The Good News of January-April 1971 quoted a medical doctor who had done a study on gossip and concluded: “Boredom and apathy also breed gossip. Idle talk becomes a filler to compensate for empty hours. Lonely people whose lives have become dull and devoid of interests use gossip as a form of reaching out or relating. Because they are not sufficiently involved with current events or issues, they cannot talk about them, and they feel that talking about themselves is dull and useless—so they gossip about others. … All these lonely, bored people are so involved in gossip that they don’t always realize they are telling tales or exaggerating. In short, they believe their own fabrications.”

Devil Talk

Paul warned Timothy about “perilous times” that would come on this Earth in the last days (2 Timothy 3). On the list of unseemly traits and individuals he said would be prevalent in this end time was “false accusers” (verse 3). In Titus 2:1-3, Paul warns older women in the Church not to be “false accusers.” 1 Timothy 3:11 uses the same Greek word to say that deacons’ wives must not be “slanderers.”

The Greek word in all three verses is diabolos. If you speak a romance language, you probably know what that means—for instance, diablo in Spanish means devil. This Greek word is used 35 other times in the New Testament, and in those verses, it is always translated “devil”—once even referring to Judas as a devil when betraying Jesus Christ!

The word for slandering or accusing falsely is the same as the one for the devil. Talking this way is the devil!

Slander isn’t necessarily false but simply tearing someone else down with our words. Accusing falsely is likely to occur when we are in a little bit of trouble, and we try to make ourselves look best—throwing others “under the bus” to cover our own shortcomings.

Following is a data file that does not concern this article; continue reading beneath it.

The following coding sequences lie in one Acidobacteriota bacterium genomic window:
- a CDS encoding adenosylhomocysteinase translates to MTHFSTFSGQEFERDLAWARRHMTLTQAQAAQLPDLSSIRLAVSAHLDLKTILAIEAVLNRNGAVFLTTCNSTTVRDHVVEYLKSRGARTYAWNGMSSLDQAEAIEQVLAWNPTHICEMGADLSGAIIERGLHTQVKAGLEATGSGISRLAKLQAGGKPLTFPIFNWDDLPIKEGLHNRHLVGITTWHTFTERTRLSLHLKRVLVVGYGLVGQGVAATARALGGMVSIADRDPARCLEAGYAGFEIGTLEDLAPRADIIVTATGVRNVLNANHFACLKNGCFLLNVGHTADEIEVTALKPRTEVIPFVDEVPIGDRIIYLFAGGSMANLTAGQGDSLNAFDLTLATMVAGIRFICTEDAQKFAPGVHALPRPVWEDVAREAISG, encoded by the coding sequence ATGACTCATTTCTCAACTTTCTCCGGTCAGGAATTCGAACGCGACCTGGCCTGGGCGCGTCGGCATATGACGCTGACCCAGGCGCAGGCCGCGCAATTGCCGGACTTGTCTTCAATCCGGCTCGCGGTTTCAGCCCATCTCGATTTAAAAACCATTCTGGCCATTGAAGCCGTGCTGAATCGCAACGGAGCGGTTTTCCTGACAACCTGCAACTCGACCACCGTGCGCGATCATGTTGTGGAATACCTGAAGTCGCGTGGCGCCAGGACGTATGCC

Saying “just kidding” after cutting a guy down or insulting a girl’s outfit doesn’t make it OK. Such language is of Satan the devil—the father of lies and the accuser of the brethren (John 8:44; Revelation 12:10). He works on you, as youth, even today—to accept “the word on the street” about your peers, so you might give up on a potential friendship before it begins. He is sowing seeds for later in your life to harm how you date, marry and rear children!

And if you are hurting others and dividing friendships with your words, you are doing Satan’s work for him!.

No wonder David said in Psalm 101: “Whoso privily slandereth his neighbour, him will I cut off: him that hath an high look and a proud heart will not I suffer” (verse 5). David would not stand for this! If he had access to modern technology, he wouldn’t be shy about unfollowing, muting or shutting off a slanderous message!

Gossip Shut Down

Here are four rules for stopping gossip:

1. Ask yourself, Do I have all the facts? Remember how easy it is to misperceive others and to assume you know more than you do.

2. Ask yourself, Can I say this in the presence of the person involved? Consider their reputation.

3. Ask yourself, If I share this information, will it do any good? Is it edifying? Will it help others or only tear down?

4. Stop gossip by not listening to it and tactfully taking a stand. Proverbs 25:23 says an angry countenance drives away a backbiting tongue just like the north wind drives away rain. Often, when in a conversational situation that turns to gossip, we don’t want to look self-righteous or make anyone uncomfortable, so we stand there and let it happen. But God says it should be confronted.

Use tact. If someone older than you is gossiping, be respectful in dealing with it. In any case, you can excuse yourself from conversations if necessary, or ask, in silent prayer, for a tactful way to change the topic—maybe latch onto a phrase someone uses and change the subject with Speaking of such and such ….

The Verdict on Our Verbiage